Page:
A local’s guide to the thrills and spills of East Anglia’s most popular seaside resort
When it’s time to splash some cash...
Okay, Great Yarmouth High Street is not exactly Oxford Street - and Market Gates
ain’t quite Stratford Westfields. But if you can overlook the endless boarded up
shop fronts, the 43 million charity shops and the 53 million pound stores, then you
might as well spend a few hours browsing round the local shopping area. You’re here,
after all, so go fill your boots.
Pride of place in the market square, a position it has graced since 1837, goes to
Palmers Department Store. Family-owned and run, until a recent takeover, this charming
store still has a touch of the ‘Are You Being Served’s about it - and though very
much geared towards the older lady and gentlemen, Palmers has recently added some
interest for the fashion-conscious youngsters with the introduction of concessions
like Quiz. Upstairs it has a popular cafe that gets rammed with wrinklies every day.
Most of the food is denture-friendly - and so what better place to have a quick bite
to eat before perusing the clothes, handbags, shoes, bedding, furniture, kitchen
wear and gift ideas available throughout the store?
Much of the rest of the market area is pretty bog-standard UK High Street. Boots?
Tick! WH Smiths! Tick! Debenhams? Tick! River Island? Tick! All the stores you know
and love, but nothing that you won’t already have at home. And as for the market
itself, it consists mostly of chip stalls other than on Wednesdays and Saturdays
when a whole host of local traders set up stalls and add a splash of noise and colour
to the place.
One area in which Great Yarmouth does set itself apart on the shopping front is in
the plus-size clothing department. The abundant chip stalls and their generous portion
sizes have turned XXXL and XXXXL and SUPERXXXXL into standard-sizes - and so Bad
Rhino has just rocked up in town to cater for the well-dressed gentlemen porker,
while Yours and Evans keep the larger ladies looking absolutely ravishing in what
can only be described as floral-patterned tents. Meanwhile, rumour has it that a
new store is about to open for the plus-sized seagull.
But for a truly unique ‘Yarmouth only’ shopping experience, then head away from the
High Street and wander down Regent Road. This extraordinary thoroughfare that leads
down to the seafront is blessed with a multitude of independent shops and restaurants
- and it is here where you will find your holiday souvenirs, your stick of Great
Yarmouth Rock and your Kiss-Me-Quick hats, plus a bucket and spade for the kids to
take on the beach and whatever the latest craze is, too. Fidget spinners last year!
This year squidgies!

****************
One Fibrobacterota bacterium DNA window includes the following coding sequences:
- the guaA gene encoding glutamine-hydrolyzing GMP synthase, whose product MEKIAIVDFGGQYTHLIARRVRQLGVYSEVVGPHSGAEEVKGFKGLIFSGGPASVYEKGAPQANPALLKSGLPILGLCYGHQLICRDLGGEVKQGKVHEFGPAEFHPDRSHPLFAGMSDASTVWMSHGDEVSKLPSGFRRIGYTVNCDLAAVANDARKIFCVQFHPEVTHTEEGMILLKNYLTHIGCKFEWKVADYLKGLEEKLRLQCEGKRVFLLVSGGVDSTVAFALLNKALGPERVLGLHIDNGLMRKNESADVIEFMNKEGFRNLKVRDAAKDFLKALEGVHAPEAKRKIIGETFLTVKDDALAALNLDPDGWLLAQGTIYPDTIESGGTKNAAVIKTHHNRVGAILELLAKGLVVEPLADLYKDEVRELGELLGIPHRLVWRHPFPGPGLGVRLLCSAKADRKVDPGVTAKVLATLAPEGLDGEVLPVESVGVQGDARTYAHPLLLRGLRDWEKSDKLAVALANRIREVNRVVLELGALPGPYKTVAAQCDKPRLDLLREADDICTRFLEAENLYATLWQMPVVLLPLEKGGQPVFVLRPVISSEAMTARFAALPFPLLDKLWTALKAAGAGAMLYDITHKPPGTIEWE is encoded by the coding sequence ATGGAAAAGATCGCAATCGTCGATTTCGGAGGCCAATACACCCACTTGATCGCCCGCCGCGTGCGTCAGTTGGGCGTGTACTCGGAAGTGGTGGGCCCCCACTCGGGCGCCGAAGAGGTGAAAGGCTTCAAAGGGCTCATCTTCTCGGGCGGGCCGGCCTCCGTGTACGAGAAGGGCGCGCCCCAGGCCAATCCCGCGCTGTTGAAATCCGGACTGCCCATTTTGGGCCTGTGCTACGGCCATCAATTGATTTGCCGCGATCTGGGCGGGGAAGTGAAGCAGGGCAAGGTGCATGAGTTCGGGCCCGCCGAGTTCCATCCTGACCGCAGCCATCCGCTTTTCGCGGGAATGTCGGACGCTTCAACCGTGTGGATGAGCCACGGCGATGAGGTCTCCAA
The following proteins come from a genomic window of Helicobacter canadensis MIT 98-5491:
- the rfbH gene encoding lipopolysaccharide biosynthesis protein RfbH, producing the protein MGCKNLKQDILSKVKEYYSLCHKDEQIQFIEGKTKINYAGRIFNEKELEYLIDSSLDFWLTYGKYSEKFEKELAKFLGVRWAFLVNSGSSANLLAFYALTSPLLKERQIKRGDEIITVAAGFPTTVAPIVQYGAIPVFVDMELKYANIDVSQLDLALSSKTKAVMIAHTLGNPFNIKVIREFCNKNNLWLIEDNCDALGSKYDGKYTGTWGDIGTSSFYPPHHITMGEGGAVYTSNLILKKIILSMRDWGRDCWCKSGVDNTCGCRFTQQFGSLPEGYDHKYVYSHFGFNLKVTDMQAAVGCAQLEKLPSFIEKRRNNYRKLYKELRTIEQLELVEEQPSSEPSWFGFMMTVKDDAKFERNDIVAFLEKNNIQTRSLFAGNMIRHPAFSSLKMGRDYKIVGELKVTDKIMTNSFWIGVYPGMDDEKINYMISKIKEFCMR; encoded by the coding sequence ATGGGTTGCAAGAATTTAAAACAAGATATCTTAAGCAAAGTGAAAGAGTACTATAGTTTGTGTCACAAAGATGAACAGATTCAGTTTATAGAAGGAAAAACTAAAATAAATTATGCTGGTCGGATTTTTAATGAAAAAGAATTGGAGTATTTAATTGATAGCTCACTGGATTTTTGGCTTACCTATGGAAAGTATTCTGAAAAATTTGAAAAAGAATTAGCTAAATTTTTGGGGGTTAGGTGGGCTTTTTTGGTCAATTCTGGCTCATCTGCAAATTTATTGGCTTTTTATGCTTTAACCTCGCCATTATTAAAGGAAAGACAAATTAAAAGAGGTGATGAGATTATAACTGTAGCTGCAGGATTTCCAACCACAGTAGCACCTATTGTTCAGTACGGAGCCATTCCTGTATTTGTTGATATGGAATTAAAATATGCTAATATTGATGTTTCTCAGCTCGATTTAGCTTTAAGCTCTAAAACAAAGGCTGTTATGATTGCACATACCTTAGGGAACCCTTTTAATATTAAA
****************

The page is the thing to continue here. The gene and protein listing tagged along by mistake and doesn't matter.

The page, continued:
Sadly, a major fire in 2016 has left a gaping hole at the heart of this lively, cheap
and cheerful road. The blaze took away what was Great Britain’s oldest bowling alley,
as well as a dated but distinctive indoor market and a row of interesting shop fronts.
Another big loss is the recently closed Waxworks, which gained nationwide fame for
the utter crapness of its exhibits. Basically, if you were a celebrity and you looked
like your dummy, then you probably needed a doctor fast. It was a horror house of
half-melted corpses, but none the less enjoyable for that.
Some things still remain the same, though - seemingly unchanged since my childhood.
There is the famous local rock maker, Docwra’s, where you can not only stock up on
chocolates and sweets, but if you time it right, you can also see the rock makers
in action. And that means you get to see the secret of getting the words ‘Great Yarmouth’
to run down the centre of the rock. And these people have been doing it for years
and years and so they make it look so easy, but it’s still a truly showstopping moment
when they do the reveal.
Just across from the rock shop is Martyn’s Walk Round Store, another favourite from
my childhood. Back in the day when I couldn’t go home without buying something -anything - then the Martyn’s mix of classic seaside tot - think jokes and magic tricks,
fancy dress items, ornaments, mugs and costume jewellery - was often the place that
got the benefit of my 50p pocket money. Or further along towards the beach, there’s
the souvenir-filled shelves of Vogue and Barker’s, their lay-outs seemingly unchanged
since the 1970s. And much of the stock seems from that era, too! Especially the postcards!
New shops have sprung up in recent years, though, and Regent Road is now the perfect
place to buy a mobile phone cover, flip flops, beach wear and, another Yarmouth essential,
your holiday tattoo. But it’s the older stores that give the road its true character,
along with the always busy cafes and restaurants - and you really can’t come to Yarmouth
without buying some holiday tat from Regent Road. If only so you can then take it
home and think: ‘What on earth did I buy a Great Yarmouth tea towel for?’ Oh, just
give it as a gift to someone you hate...
THE LEGENDARY SHOPPING EXPERIENCE THAT IS REGENT ROAD, GREAT YARMOUTH